“I’m a 56 year old tough guy. At 56 I carry years of trauma from my time on a fire truck, and I am starting to recognize that it’s a weight that is a lot heavier than I realized. If I am at a point where I can recognize my own needs, it’s way past time for us as a society to break down that unseen barrier between tough guys and mental health care.” 

– Alan Martin, Board Member


“Sometimes people are struggling with mental health and even the people closest to them don’t realize it. It can be an isolating and utterly private battle. Depression and anxiety look very different from person to person and individuals can be quite good at hiding it, so it’s important to remind everyone that asking for help is not embarrassing, but rather a show of strength and courage. Admitting that something is not right or as good as it could be is the first step to improving and healing. I saw recently “Mental health is health, period.” It’s so simple. We should not ignore any health concerns, physical or mental – it’s the same. We need all parts of our bodies working properly to be happy and healthy.”

– Leigh Ann Ranslem, Co-Founder and Board Member


“Whenever I see Boot Campaign post You Matter, I think of my fellow veterans and how so many of them are struggling. I stop what I am doing and send a quiet message into the universe with the hope that they see how much they matter, and actually believe it. PTSD and depression can rip away at that logical part of our brain and make everything seem so dark and dreary. 

“There have been times recently where I felt so terrible that I thought death’s ability to seemingly help a person feel nothing, would be significantly better than feeling the excruciating anxiety and depression that snuck up on me. I didn’t want to kill myself, but I did think death sounded like a relief. I saw You Matter come up on my screen over and over again, and I would send my little hope out into the world. Then I started thinking about why it is that I have so much hope for my fellow veterans to know how much they matter, but not for myself. So the next time I saw this message, I said a little I Matter, too.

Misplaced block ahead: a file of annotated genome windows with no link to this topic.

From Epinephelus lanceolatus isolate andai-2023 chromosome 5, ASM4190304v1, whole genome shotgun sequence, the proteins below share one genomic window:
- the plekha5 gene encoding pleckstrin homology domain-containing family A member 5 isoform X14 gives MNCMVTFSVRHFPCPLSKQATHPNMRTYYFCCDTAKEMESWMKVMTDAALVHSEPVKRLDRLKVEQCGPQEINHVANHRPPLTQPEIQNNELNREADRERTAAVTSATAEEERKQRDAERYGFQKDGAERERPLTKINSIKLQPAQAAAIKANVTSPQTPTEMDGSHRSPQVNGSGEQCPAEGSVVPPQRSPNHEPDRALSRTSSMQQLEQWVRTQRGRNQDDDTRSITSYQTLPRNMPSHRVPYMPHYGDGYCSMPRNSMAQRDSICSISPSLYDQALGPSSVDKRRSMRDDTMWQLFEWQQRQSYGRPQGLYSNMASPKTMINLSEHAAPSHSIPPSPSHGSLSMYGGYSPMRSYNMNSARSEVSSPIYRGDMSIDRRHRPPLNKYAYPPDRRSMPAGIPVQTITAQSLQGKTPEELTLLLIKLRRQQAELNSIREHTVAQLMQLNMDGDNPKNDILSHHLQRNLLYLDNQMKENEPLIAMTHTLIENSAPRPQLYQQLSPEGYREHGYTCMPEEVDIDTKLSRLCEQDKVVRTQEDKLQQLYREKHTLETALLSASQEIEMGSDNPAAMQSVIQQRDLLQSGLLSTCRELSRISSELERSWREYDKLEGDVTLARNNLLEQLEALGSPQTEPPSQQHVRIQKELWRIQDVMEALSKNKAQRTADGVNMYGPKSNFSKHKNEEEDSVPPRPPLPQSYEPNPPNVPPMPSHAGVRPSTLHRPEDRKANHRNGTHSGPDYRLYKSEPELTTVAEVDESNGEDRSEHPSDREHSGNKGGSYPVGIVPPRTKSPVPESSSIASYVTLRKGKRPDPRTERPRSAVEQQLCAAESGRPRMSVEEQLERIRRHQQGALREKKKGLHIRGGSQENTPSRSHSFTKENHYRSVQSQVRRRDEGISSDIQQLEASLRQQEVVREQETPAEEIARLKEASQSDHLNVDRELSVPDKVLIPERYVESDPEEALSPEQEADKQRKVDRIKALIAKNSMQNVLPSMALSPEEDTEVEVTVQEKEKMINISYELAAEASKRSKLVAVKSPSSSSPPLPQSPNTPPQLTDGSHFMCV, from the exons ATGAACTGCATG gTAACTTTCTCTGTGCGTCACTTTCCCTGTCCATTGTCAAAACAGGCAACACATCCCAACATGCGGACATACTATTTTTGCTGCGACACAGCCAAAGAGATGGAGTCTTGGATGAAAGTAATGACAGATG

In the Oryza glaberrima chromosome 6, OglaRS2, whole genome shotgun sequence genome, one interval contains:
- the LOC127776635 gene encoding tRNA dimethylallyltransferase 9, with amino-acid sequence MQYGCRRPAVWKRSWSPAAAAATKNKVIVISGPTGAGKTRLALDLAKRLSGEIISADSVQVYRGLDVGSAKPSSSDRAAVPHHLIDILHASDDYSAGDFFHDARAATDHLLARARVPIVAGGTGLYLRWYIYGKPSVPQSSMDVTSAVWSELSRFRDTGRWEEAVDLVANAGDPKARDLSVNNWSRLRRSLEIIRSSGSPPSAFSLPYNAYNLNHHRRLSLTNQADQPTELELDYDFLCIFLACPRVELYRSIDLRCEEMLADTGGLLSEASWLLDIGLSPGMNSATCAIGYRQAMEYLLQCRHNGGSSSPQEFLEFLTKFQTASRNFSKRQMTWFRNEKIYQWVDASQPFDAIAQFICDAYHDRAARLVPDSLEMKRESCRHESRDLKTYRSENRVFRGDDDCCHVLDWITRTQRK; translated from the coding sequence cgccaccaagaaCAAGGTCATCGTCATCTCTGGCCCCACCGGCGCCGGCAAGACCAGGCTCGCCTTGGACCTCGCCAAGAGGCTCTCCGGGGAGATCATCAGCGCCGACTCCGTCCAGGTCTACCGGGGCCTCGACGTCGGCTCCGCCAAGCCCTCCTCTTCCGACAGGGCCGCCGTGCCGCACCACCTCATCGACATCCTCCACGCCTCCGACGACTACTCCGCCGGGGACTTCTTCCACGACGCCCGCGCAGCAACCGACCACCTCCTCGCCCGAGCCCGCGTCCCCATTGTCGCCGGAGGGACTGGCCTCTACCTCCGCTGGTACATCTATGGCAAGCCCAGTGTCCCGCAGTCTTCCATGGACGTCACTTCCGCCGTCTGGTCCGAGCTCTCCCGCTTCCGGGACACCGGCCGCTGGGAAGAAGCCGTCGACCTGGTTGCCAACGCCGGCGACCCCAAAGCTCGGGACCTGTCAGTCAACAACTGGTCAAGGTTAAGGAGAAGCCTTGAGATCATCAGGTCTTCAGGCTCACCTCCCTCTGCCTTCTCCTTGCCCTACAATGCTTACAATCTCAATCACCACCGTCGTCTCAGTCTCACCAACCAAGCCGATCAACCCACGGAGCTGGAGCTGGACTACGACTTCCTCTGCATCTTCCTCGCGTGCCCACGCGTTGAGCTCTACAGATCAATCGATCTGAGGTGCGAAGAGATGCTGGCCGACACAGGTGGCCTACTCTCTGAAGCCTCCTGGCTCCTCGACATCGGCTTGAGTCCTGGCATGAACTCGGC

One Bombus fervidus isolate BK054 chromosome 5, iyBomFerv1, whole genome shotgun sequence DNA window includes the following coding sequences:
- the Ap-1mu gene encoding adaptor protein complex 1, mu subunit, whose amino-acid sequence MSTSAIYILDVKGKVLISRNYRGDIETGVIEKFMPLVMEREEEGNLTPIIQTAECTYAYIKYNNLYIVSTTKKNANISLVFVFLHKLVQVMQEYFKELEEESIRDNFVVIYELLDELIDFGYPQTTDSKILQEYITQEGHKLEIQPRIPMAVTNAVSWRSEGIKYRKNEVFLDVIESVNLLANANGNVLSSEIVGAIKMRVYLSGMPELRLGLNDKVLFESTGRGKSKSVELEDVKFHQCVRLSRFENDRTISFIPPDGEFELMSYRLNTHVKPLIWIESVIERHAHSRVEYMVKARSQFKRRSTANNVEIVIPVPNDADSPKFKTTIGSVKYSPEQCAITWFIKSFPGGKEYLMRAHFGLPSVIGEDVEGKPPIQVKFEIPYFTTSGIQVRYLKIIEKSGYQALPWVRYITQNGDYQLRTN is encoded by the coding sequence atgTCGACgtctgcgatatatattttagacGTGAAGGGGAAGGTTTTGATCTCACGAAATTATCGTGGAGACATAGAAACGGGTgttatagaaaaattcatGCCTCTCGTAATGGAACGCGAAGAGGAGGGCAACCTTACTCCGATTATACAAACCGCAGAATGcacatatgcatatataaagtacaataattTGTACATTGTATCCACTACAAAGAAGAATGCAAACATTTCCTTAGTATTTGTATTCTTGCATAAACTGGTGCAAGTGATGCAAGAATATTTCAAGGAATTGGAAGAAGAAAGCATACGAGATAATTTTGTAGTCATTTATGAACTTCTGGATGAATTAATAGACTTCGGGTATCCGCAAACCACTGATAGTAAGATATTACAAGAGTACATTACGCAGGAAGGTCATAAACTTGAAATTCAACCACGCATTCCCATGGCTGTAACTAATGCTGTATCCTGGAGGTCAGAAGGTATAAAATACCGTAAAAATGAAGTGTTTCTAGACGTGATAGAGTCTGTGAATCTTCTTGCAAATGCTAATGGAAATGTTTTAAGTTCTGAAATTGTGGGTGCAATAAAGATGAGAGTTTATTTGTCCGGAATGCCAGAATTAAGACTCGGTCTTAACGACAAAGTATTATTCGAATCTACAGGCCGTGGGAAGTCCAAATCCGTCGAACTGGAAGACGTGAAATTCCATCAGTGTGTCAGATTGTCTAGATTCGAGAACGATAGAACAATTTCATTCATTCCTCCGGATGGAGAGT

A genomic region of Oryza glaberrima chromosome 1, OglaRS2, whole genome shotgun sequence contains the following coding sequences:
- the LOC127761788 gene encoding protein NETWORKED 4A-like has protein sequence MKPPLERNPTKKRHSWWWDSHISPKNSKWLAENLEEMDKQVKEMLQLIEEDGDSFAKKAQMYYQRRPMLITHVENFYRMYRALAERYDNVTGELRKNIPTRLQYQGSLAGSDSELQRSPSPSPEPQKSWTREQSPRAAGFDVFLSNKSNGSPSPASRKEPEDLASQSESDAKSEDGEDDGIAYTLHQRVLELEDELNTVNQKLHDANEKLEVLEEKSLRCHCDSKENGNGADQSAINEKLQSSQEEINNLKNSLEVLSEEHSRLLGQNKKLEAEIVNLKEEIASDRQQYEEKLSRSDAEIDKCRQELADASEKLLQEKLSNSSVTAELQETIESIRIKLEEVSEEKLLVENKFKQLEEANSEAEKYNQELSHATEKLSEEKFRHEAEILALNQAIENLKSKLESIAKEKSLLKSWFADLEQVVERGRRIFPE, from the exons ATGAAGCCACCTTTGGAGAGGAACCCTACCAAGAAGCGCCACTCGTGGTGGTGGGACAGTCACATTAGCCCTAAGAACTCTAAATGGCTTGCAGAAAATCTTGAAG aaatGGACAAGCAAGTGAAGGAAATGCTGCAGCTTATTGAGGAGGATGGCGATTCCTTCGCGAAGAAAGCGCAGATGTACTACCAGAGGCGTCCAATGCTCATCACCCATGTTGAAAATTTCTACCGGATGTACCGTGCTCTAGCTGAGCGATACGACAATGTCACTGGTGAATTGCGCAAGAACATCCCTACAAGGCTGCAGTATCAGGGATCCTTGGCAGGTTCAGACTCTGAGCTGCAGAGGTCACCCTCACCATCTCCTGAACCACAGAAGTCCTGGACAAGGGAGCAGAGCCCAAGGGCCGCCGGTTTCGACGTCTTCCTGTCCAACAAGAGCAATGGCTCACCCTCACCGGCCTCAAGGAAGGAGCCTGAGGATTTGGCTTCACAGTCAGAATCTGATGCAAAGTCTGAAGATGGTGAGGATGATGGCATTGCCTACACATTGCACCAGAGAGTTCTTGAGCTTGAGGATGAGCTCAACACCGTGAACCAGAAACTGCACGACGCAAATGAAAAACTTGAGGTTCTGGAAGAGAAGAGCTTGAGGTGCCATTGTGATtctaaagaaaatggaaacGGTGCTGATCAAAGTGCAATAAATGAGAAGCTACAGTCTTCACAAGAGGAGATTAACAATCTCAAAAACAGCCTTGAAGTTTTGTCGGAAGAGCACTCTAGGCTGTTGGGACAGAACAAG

“I’ve always been open about my struggles, except for the one I just shared above. The stigma associated with mental health and talking about the darkest of times, to include the word death, is why I have never said this out loud to anyone but my doctor and therapist. I say this knowing how hard it is for me to type and to share, and knowing that if we want to work towards eliminating the stigma, then someone has to say it out loud. I’m not the only one actively trying to rid us of this emotional plague, there are veterans out there every day, working on themselves to feel better. Veterans have served and led the way in every aspect of making America stronger than she already is for centuries. Our service continues when we help our community move beyond the stigma attached to mental health. 

 “Boot Campaign is talking to each one of us when they say You Matter. Because we all do.”

– U.S. Army Veteran, Sara Poquette, Board Member